And suddenly … time stopped and the world stopped. At that moment, at that precise moment in which a single image can be worth more than the thousand words they say can be worth an image like, without going any further, those created by Simon Stlenhag. An image, powerful and harmonious, capable of being etched in our memories, of striking our hearts and plunging us fully into our not always agreed mortality.

‘Tales from the Loop’ explores the environment and life of the different people who live in the vicinity of the Mercer Center for Experimental Physics (MCEP), also known as “The Loop” by locals: Facilities that house a machine designed to decipher and explore the mysteries of the universe, capable according to publicity “of doing things that were previously relegated only to the field of science fiction”.

In the enigmatic city of Mercer, Ohio, United States, a total of eight stories, independent and autonomous but at the same time interrelated and complementary, employing its very precise fantastic ingredients such as eighties, may or may not be the 80s. catalysts of his emotional melodramatic purposes. Science fiction at the service of emotions, science and fiction at the service of the human being.

‘Tales from the Loop’ It is inspired by the images devised by the aforementioned Simon Stlenhag, a Swedish illustrator known “for painting ordinary people in strange environments”. A retro-futuristic universe in continuous and constant expansion marked by rural environments, the prodigious decade and futuristic technology. Together, scrambled and combined, in a cold, harmonic and beautiful visual universe interconnected in its scattered and random amplitude.

As on the digital canvas, the series is developed around an idea as defined as it is abstract: The Loop. Or in Spanish, “el Bucle”. An idea, or a set of ideas, that offer a vital mosaic derived from all the unexpected consequences of building a particle accelerator. A concept, or a sum of concepts that, broadly speaking, define, through small strokes, that machine as improbable and fallible as the human being.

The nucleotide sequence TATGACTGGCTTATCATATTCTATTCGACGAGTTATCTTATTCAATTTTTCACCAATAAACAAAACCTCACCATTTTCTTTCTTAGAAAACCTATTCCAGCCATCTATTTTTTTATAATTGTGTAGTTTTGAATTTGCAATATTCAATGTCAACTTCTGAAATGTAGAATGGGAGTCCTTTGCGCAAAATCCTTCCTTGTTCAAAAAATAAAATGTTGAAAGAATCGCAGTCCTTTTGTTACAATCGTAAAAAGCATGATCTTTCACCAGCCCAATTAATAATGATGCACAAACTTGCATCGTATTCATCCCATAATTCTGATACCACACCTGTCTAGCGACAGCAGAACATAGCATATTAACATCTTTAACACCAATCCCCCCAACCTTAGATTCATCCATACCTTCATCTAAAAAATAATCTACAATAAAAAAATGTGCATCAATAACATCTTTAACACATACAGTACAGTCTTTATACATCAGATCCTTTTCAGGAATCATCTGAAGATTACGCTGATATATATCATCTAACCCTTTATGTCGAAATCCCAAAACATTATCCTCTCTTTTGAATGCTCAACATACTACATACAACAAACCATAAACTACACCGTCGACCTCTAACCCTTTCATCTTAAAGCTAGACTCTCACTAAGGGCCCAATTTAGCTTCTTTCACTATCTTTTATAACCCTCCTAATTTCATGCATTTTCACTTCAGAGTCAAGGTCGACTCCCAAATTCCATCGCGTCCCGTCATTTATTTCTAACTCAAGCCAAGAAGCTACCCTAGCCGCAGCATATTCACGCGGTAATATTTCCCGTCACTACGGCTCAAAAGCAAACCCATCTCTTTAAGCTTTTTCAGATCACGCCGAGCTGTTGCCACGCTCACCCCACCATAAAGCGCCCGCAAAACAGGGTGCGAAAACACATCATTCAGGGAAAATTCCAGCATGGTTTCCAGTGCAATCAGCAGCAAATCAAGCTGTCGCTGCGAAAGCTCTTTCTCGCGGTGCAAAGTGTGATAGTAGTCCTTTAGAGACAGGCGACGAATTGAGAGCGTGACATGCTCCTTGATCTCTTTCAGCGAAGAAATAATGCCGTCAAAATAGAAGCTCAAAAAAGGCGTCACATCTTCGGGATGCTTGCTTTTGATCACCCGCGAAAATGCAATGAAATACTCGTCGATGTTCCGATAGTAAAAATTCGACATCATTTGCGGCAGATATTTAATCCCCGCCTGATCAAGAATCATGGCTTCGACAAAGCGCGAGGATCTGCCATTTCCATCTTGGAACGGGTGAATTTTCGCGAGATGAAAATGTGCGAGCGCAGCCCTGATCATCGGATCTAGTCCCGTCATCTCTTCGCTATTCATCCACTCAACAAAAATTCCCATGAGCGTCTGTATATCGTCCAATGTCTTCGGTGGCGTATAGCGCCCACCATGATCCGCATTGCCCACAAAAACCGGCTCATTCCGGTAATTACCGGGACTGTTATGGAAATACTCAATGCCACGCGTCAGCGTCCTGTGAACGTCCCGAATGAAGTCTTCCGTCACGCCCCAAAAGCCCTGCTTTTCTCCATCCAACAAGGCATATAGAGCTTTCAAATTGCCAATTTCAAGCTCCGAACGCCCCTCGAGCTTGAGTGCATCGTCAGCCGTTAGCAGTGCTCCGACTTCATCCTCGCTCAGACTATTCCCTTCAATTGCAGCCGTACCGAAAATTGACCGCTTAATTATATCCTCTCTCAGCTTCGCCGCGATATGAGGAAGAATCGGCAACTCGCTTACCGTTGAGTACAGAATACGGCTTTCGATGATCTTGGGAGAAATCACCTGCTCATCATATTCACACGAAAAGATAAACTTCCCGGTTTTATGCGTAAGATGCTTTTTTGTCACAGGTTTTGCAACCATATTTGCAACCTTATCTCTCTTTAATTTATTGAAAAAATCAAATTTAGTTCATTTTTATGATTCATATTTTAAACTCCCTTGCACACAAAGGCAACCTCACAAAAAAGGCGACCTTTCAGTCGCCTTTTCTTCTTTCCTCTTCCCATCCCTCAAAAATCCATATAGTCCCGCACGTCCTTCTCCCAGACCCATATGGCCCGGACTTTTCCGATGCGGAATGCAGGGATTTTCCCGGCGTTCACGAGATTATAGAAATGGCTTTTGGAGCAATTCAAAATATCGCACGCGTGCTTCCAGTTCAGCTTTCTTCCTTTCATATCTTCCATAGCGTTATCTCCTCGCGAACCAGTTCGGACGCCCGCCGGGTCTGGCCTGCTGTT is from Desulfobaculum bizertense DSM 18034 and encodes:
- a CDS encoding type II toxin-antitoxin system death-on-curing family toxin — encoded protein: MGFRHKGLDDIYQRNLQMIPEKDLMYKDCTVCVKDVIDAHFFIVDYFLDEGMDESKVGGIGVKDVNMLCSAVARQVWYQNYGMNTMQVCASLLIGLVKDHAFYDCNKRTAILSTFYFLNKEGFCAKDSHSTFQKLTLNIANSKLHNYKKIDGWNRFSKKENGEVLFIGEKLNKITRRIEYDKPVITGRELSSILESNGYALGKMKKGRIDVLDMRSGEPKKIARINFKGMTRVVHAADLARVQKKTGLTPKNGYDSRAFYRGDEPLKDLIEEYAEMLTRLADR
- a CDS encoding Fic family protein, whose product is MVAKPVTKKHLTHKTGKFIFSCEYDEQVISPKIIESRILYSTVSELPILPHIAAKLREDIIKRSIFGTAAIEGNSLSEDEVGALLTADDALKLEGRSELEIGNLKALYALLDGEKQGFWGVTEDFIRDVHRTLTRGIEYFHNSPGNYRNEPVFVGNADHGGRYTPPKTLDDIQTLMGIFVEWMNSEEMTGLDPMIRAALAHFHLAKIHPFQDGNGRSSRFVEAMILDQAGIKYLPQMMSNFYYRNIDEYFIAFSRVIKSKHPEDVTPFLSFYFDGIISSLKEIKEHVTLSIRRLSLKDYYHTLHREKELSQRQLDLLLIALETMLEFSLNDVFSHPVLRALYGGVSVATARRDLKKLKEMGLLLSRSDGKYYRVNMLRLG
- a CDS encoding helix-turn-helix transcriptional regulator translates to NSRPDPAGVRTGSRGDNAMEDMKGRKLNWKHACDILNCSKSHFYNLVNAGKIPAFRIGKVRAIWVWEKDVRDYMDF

It is the spiritual union of each and every one of its elements that, as in ‘The Leftovers’, emphasize the emotional aspect of a fantasy as organic as it is impossible, supported by the overall perspective, the parsimonious sense of narration and a wonderful visual and especially musical accompaniment. A mosaic that, like life itself, is the fortuitous, timeless and universal consequence of the human essence, before the gravitational singularity that, on the other hand, endows it with character.

And suddenly … time stopped and the world stopped. At that moment, at that precise moment in which a single image can represent more than a thousand words, as it can mean absolutely nothing without the support of the due and opportune incentive (visual and / or sound). It is not so much a matter of action as of reaction, instinctive, genuine and at the surface of a feasible possibility colliding with the premeditated simulation of a fiction stripped of free will.

‘Tales from the Loop’ it is a faithful, honest and trustworthy representation of what it represents, both on paper and of a paradoxical reality that the movement expropriates of mysticism to reaffirm it in its daily conviction. A beautiful and plausible close-up with a clear humanistic burr that reduces blows to the logical consequence of an emotional process, no less anticipating less stimulating in its moving, firm and forceful sensitivity.

Or what is commonly known as a serial fucking marvel that you are already taking to taste.

By Juan Pairet Iglesias